Roland MC-8 Micro-Composer

Vintage Roland MC-8 Sequencer Archive

RIP Ralph Dyck, Sept 28, 1941 – May 20, 2013

Ralph4

I was very shocked and saddened to receive an email from Jeff Van Dyck yesterday announcing the passing of his father, Ralph Dyck, on May 20th, due to a sudden stroke (coincidentally on the same date that Ray Manzarek passed). Readers of this blog will, of course, be very familiar with Ralph as the “godfather” of the Roland MC8 Micro-Composer, but to most of the music world he remained an unsung hero. Ralph’s primary background was in jazz and commercial music, and I got the sense that he never quite understood the full extent of the influence of his innovations in the realm of electronic pop music production. Suffice it to say that the Roland MC8 provided the definitive blueprint for the way that we work with modern sequencers. Initially Ralph was a bit tentative about sharing too much with a complete stranger (albeit an enthusiastic one), but I think I won him over by laboriously keying-in a piece of his called “Odd Rhythms,” which appears as a demo sequence in the MC8 owner’s manual.

Over the few brief years that I was in touch with Ralph, we corresponded on a great variety of topics, both music-related and not. He was always very interested to hear of the goings-on in my world, and always very proud to share his story as well as proud-papa stories of his son Jeff’s work. In more recent emails, I had noticed a definite tone of anguish as he struggled with various health issues. He was working on restoring his old synthesizers, but was finding the work increasingly difficult and frustrating. Nevertheless, I’m happy that he was able to have one last go at what was clearly one of his passions in life, and I hope that others will be able to step in to finish the restoration work that he started.

My only regrets are that I never got a chance to meet Ralph in person, and that I was not able to document his story more completely while he was still with us. Being a mere amateur/fanboy myself, I had attempted to find a qualified music tech journalist to take on the task and write a proper article, but nothing came of those efforts. Ralph had even entertained the idea of writing his own memoir, but again, it was not to be. Hopefully what I’ve cobbled together here will suffice for now.

Jeff is organizing a wake for Ralph, which will be open to the public. I personally am unable to attend, but I encourage attendance by any music technology enthusiasts who are able to. Ralph was clearly concerned about documenting his legacy in some way, and certainly got a kick out of knowing that there were people out there who knew of him and appreciated his contributions to the development and culture of electronic music.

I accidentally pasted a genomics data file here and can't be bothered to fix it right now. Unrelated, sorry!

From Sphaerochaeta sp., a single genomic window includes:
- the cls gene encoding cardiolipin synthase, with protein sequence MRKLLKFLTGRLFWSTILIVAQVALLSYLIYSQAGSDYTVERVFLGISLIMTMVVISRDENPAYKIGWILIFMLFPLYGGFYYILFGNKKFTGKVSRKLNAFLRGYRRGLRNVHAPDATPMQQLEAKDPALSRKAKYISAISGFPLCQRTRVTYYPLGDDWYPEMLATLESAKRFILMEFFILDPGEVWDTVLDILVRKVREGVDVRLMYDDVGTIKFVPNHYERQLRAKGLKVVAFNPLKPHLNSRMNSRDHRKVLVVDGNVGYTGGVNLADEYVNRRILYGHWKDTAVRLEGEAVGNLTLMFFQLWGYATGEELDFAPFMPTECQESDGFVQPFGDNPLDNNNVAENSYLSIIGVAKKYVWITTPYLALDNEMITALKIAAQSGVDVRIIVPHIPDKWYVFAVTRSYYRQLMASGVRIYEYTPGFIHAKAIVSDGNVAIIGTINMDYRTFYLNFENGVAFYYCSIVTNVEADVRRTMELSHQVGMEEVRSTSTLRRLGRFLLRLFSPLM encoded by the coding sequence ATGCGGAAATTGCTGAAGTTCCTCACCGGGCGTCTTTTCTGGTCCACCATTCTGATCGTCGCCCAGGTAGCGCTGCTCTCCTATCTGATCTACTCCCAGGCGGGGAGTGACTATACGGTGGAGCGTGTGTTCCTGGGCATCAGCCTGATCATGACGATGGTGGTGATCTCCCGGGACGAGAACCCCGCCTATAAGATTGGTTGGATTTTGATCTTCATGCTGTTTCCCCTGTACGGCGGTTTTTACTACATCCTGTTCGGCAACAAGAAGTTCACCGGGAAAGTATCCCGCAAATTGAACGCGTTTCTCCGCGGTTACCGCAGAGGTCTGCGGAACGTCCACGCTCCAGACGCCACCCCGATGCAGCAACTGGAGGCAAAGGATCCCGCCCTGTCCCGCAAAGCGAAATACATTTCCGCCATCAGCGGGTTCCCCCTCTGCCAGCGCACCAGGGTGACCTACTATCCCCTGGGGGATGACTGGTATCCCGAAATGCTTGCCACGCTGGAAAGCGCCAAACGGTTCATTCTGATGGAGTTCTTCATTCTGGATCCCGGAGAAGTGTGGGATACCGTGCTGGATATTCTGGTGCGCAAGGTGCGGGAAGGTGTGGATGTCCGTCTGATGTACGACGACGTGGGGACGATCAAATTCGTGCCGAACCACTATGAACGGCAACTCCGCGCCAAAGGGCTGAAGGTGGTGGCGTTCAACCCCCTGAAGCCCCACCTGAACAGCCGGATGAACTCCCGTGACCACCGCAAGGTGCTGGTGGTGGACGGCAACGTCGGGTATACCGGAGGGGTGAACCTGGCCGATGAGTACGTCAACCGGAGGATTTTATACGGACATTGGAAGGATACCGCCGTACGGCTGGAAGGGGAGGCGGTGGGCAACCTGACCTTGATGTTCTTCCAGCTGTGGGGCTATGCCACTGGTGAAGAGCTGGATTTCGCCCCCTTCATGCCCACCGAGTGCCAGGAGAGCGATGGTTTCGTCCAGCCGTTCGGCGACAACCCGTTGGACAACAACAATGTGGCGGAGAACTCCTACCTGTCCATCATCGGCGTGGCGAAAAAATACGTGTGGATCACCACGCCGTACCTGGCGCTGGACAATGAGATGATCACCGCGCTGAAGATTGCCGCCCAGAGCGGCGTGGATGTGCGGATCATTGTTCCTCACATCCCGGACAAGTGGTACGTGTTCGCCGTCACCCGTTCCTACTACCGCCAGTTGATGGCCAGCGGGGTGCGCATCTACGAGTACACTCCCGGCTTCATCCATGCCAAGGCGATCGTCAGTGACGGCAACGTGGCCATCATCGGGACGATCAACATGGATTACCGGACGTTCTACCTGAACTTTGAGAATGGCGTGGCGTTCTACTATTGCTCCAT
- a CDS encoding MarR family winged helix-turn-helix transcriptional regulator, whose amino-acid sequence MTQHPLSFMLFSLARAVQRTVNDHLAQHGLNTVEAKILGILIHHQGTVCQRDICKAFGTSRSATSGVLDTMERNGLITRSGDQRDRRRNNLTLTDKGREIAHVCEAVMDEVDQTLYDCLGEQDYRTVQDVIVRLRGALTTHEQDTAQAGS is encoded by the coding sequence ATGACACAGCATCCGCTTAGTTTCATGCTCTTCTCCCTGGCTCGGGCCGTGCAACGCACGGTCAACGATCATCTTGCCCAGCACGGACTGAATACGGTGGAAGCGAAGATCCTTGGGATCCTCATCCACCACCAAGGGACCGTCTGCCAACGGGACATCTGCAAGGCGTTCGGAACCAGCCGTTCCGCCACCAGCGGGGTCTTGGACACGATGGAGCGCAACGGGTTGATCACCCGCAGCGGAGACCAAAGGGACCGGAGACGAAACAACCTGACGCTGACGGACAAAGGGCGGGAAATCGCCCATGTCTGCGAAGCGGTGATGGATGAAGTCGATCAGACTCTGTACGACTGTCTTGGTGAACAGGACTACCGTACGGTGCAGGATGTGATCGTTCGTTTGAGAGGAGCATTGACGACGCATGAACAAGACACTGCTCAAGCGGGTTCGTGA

Where:
Billy Bishop Legion
1407 Laburnum St Vancouver BC Canada
(604) 738-4142
 
When:
Saturday June 15th, 2013
1pm-4pm
 
There will be some snacks and a couple of drink tickets per person. Jeff be presenting a slide show at 2pm and opening the mic for speeches afterwards.

Ralph had a great view from his apartment in Vancouver, and he often sent me photos taken out of his window. As an avid hiker, I always enjoyed receiving these. Here’s just one:

DSC02252-a

Rest in peace, Ralph, and thank you again for shining a light into the future for us.

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May 28, 2013 - Posted by | Interviews & Articles, Uncategorized

4 Comments »

  1. Ralf was truly a great visionary and innovator. A pioneer who paved the way for modern sequencers as we know them today. I own an MC4b which I have cherished since 1983. Thank you Ralf for 30 years enjoyment.

    Comment by Anonymous | May 28, 2013 | Reply

  2. Thank-you Ralph for your work! One of my favorite synthesists (Tomita) did his most amazing work using an MC-8, and that was one of the biggest influences on my love for synths. As a DIY tinkerer, I know the joy of making music on gear I’ve built. Thanks for helping lead the way :-)

    Comment by Drew | May 29, 2013 | Reply

  3. A wonderful and influential man with a quiet and cheerful demeanour. I so enjoyed getting to know Ralph as he rebuilt the UBC synth, showed me his work with the Carson Graham units and the MC-8, and shared some of his music. Thank you Ralph for your friendship and your contributions to the field.

    Comment by Bob Pritchard | May 30, 2013 | Reply

  4. Sad news! My condolences to his family and friends and a big thanks to Ralph himself for sharing some of his anecdotes here with us. Thanks to you, too, Pea.

    Comment by marshottentot | May 31, 2013 | Reply


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